The college football season may be over, but brands looking to energize their social media presence can take a page from the playbook of the most exciting player of the season, Johnny Manziel.
As a freshman at Texas A&M University, Manziel, who fans nicknamed “Johnny Football,” saw a meteoric rise in his popularity from Aggie quarterback to Heisman Trophy winner. He was the first freshmen to win the award.
Along the way, his social media following on Twitter grew from several hundred followers to more than 230,000, making him quite possibly the most social media savvy college football player. The sharing has drawn flak from critics—pictures of him playing poker or hanging out in bars have raised eyebrows; Yahoo Sports describes him
as one of college football’s most “eccentric quarterbacks”—but he’s actively dealt with these detractors and continues to gain fans.
Brands can learn from how @JManziel2
engages his followers on Twitter. Here’s how:
1. Be engaging, not obnoxious
From September to the first week of January, Manziel has sent 341 tweets that were visible to his entire group of followers. This means that his followers get an average of 2.7 tweets per day from Mr. Heisman. Manziel is active and not obnoxious, getting his message across without turning off people from following him.
Johnny Football doesn’t just use Twitter as his own personal megaphone. Of the 341 tweets seen by his entire group of followers, 120 of those were messages that he retweeted. This means that 35 percent of the time Manziel chose to use another person's voice to get his point across, a savvy veteran move that all brands should employ: using other people’s credibility to support your message.
2. Directly interact with people
Manziel realizes that social media is a two-way conversation. Instead of just “speaking at” his followers, Manziel interacts with them. From September to January, Manziel has posted 705 @ replies, a message on Twitter that is directed to (and usually seen) by one particular user. This means that Manziel is monitoring Twitter for mentions of his name and reacting to those users who mention him, often thanking them for their support.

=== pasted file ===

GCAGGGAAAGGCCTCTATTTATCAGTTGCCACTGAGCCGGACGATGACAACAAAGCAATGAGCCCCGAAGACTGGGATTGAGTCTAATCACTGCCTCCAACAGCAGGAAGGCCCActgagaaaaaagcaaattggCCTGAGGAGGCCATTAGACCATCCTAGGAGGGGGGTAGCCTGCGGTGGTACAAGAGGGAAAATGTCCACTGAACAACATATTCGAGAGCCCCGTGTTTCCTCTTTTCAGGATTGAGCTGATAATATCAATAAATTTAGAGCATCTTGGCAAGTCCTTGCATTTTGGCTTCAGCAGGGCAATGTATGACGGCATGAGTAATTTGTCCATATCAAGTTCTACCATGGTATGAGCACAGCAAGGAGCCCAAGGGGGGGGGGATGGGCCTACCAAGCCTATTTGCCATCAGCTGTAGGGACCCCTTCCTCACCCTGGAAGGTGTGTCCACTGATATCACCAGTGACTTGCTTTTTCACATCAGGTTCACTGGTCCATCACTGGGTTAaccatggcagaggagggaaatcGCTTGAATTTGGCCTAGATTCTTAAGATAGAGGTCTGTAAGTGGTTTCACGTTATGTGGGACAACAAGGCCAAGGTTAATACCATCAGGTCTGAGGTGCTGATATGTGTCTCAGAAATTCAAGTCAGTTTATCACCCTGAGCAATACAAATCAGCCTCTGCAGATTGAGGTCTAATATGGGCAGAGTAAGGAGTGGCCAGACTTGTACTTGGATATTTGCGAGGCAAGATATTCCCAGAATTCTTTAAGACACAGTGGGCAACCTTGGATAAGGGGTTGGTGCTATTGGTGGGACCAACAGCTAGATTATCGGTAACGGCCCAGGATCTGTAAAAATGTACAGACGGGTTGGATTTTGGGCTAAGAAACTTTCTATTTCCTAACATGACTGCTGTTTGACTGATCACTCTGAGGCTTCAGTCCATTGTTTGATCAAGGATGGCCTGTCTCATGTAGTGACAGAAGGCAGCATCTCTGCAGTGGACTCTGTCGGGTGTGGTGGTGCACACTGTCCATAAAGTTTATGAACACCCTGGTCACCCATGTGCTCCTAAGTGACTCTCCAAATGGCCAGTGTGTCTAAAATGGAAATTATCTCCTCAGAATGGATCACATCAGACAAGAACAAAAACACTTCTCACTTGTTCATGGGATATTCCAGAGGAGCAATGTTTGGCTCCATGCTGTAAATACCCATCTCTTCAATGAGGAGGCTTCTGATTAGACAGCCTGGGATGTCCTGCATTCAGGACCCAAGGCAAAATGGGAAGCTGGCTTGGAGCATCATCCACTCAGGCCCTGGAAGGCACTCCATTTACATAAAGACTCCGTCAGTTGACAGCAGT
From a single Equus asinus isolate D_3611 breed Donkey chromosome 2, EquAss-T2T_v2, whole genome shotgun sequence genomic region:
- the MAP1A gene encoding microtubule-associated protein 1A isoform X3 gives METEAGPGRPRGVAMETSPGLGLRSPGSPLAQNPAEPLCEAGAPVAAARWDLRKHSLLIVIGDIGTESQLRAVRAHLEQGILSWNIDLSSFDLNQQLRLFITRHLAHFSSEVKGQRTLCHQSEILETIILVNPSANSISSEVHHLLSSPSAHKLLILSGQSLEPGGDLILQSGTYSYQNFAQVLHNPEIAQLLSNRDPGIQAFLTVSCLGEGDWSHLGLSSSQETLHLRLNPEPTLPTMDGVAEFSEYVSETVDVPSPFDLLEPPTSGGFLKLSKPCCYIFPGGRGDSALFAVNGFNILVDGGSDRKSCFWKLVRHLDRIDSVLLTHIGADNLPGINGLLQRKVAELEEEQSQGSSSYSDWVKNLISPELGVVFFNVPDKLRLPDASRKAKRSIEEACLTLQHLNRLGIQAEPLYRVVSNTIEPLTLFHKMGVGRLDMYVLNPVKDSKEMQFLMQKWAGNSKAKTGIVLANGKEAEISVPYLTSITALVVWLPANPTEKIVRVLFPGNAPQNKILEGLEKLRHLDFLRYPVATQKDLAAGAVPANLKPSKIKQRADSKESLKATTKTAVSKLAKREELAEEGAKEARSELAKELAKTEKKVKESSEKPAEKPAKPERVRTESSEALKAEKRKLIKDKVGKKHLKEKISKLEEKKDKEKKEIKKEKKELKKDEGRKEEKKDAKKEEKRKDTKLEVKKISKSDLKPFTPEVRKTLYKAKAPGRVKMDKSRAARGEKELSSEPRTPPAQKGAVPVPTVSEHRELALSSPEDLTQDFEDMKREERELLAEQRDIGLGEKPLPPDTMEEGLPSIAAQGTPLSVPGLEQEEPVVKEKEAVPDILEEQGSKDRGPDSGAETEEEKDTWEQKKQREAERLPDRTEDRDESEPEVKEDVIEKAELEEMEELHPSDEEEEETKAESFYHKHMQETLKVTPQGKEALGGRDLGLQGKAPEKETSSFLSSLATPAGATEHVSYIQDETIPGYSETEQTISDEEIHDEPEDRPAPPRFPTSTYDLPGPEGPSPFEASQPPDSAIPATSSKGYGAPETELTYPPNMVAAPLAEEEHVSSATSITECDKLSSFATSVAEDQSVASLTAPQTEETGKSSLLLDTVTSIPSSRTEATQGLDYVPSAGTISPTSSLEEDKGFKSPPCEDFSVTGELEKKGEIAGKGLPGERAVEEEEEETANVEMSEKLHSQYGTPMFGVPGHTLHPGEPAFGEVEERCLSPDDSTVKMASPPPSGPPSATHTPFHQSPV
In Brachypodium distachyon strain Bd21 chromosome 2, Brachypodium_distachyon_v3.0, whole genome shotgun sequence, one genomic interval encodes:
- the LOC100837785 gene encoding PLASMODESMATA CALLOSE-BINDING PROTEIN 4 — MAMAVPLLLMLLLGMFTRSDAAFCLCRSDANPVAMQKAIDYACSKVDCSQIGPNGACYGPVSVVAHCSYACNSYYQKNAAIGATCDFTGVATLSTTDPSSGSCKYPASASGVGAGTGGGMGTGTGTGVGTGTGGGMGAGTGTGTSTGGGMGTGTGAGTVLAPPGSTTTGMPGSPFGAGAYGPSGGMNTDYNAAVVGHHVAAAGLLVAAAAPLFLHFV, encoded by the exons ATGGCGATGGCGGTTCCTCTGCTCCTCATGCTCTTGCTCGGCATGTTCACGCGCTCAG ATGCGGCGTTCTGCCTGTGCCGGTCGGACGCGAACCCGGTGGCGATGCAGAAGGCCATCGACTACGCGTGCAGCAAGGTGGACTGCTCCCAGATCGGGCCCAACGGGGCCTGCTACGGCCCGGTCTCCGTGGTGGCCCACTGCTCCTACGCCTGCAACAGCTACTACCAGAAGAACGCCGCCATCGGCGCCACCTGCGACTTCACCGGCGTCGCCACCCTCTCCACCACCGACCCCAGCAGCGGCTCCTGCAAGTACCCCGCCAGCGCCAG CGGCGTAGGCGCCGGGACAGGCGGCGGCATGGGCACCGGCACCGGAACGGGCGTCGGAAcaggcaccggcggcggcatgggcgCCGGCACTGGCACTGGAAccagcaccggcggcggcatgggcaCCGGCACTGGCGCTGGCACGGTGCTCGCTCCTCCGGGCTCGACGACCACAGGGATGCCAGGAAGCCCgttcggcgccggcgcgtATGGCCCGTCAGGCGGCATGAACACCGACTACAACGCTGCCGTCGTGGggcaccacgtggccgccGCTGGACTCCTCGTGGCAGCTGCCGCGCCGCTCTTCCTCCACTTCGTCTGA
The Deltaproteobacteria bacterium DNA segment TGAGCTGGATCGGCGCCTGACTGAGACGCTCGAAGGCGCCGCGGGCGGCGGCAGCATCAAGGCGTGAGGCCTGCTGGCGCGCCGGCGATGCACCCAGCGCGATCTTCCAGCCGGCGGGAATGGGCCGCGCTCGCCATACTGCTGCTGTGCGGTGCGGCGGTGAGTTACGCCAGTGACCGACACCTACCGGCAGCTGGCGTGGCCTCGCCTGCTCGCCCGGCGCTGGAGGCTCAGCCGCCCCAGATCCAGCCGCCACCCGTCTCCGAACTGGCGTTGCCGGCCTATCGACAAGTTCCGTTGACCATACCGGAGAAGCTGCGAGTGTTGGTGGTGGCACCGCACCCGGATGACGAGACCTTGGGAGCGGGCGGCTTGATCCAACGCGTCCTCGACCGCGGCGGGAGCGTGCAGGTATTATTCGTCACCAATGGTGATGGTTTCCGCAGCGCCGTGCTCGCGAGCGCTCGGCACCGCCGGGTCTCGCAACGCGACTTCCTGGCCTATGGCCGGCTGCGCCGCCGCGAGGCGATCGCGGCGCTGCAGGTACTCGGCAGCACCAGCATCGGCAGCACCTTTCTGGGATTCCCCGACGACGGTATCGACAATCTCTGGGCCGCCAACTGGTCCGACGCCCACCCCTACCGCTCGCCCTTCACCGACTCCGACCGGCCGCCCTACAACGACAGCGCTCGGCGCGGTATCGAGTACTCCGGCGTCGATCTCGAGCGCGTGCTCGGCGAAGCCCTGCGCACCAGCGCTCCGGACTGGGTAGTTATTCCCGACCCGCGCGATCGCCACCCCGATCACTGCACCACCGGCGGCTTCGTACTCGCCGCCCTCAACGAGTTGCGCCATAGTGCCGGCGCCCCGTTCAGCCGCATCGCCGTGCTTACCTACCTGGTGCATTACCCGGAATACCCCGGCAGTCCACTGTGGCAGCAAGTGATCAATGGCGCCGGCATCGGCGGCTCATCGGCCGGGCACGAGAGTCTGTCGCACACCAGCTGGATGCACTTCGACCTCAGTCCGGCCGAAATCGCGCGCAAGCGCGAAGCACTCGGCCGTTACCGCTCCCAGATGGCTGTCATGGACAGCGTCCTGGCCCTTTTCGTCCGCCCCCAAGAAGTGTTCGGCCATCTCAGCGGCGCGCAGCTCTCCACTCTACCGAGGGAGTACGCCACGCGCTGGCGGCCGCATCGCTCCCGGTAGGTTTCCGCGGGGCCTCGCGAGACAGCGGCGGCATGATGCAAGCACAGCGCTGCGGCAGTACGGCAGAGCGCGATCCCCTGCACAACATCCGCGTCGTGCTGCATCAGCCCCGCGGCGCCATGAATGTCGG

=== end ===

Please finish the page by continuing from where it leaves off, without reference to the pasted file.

However, Johnny Football has proven that he is a lot of fun as well. On one particular night, he played NCAA 2013 on Xbox and tweeted his Gamertag so that other users could play him on the popular video game. Manziel realizes that supporters love to be acknowledged—an “@-reply” to a passionate supporter can go a long way to make them a fan for life.
3. Address your detractors
As with any person or company in the limelight, Manziel has his fair share of haters. The interesting thing is that Johnny Football takes the time to address his detractors with @-replies. While brands might not want to respond to their detractors in the same manner, they should take note: even detractors deserve to be acknowledged. Not only can valuable information be gathered from folks who have a beef with your brand or product, but also doing so could also improve their perception of your company.
4. Give people behind the scenes access
As he has transformed from a red shirt freshman to a superstar, Manziel has brought his fans along. In addition to tweeting his feelings after each game, he has given rare access to becoming famous. Manziel has tweeted pictures of himself with LeBron James, the Jonas Brothers, and Megan Fox.
Brands can do the same thing, sharing insights and pictures about that which make them, their mission, and their culture unique, giving their followers an inside look to the behind the scenes action.
5. Don’t brag
Johnny Manziel was the most exciting player in college football this past year. He set school and conference records and made history by becoming the first freshman to win the Heisman; he was absolutely electric to watch.
Amid all this attention he remained humble on social media. Many of his tweets praised his teammates, opposing players and schools, and his coaching staff. When he won the Heisman award, he thanked his fans and supporters. Being humble and gracious, and not dragging your competition through the mud, is an easy way that brands can endear themselves to their customers and employees.
Garrett Heath blogs for Rackspace and has experience as a technical project manager in the cloud. He enjoys writing about how the cloud is spurring innovation for startups, small businesses, and enterprises. He also loves Tex-Mex and blogs about San Antonio restaurants and culture at SA Flavor. Follow him on Twitter @pinojo and on Google+.